Assassination attempts on Benito Mussolini
The former Socialist deputy Tito Zanibóni was arrested for attempting to assassinate Mussolini on November 4, 1925. In a hotel with a view unto Palazzo Chigi, where Mussolini had planned to give a balcony speech, Zanibóni set up a rifle with telescopic sights. Shortly before his target appeared, however, Zanibóni was arrested. A friend and double agent had informed the police. Historians believe that the plot itself was engineered by the Mussolini administration as a pretext to consolidate power, which is what followed. Mussolini's laws enacted in late 1925 enabled the suppression of any oppositional political organization.
The Italian army officer Luigi Capello was arrested in conjunction with the Zanibóni plot and received a 30-year prison sentence. The author and labor organizer Carlo Tresca wrote a play and political satire in late 1925 based on the attempt, L'Attentato a Mussolini ovvero il segreto di Pulcinella (The Attempt on Mussolini or the Secret of Pulcinella).
Zanibóni received a 30-year prison sentence, but was released in 1943 and later named to government positions.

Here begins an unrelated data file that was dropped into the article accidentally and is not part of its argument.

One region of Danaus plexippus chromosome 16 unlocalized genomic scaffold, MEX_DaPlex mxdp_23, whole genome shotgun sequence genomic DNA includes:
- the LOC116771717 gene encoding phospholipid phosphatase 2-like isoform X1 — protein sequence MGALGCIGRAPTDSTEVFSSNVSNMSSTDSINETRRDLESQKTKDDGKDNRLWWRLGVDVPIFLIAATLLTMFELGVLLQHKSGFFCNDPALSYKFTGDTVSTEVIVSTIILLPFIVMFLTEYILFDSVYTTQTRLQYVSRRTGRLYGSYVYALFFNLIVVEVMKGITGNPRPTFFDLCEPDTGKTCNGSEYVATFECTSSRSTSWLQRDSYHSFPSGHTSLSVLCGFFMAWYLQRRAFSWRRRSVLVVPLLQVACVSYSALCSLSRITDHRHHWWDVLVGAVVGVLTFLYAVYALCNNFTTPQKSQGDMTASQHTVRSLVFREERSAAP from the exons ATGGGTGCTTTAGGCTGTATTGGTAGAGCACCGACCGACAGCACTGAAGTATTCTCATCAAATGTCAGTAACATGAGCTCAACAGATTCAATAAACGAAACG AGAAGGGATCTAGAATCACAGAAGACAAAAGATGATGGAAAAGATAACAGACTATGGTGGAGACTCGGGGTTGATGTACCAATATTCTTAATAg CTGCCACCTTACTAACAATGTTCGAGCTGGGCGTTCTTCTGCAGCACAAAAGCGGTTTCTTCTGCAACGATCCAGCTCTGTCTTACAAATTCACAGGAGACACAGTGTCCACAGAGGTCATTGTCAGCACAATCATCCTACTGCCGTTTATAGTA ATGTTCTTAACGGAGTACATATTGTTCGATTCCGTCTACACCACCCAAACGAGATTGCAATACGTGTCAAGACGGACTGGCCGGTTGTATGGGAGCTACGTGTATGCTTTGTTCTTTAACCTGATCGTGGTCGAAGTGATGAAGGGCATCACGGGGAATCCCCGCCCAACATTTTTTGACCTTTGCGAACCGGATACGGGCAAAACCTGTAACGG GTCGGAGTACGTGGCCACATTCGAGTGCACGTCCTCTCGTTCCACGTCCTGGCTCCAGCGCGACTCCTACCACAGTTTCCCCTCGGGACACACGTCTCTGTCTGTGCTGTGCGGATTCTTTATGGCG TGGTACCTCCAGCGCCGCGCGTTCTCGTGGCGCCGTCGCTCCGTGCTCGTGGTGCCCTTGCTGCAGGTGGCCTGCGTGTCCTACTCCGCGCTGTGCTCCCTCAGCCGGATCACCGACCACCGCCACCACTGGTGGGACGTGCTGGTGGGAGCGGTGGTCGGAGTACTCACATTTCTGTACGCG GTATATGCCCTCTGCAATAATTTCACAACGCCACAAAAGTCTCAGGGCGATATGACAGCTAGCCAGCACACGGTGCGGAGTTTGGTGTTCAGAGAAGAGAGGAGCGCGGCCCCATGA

The next year, on April 7, 1926, Violet Gibson shot a pistol at Mussolini, which grazed his nose. He was bandaged and continued on to give his scheduled speech. Gibson, the daughter of the Irish Lord Chancellor, was nearly lynched, later jailed, and spent the remainder of her life in an asylum.
The next month, on October 11, 1926, a shot fired at Mussolini, who rode in an open car through Bologna, led to the lynching of a 15-year-old boy. Terrorism specialist J. Bowyer Bell wrote that the boy was likely innocent and the affair either a put-up job or plot between Fascists. The attempt resulted in laws creating Mussolini's secret police.
The attempt has been adapted into two films: the 1977 film Gli ultimi tre giorni (The Last Three Days) and the fictionalized 1973 film Love and Anarchy. A street in Bologna is named after Zamboni.
As Italian Fascism became a stable institution, the potential murder of Mussolini became harder to attempt and offered less potential impact to destabilize his regime. In May 1931, American anarchist Michele Schirru was arrested and executed in Italy for plotting to kill Mussolini. The next month, Angelo Sbardellotto was arrested and executed for a similar plot.
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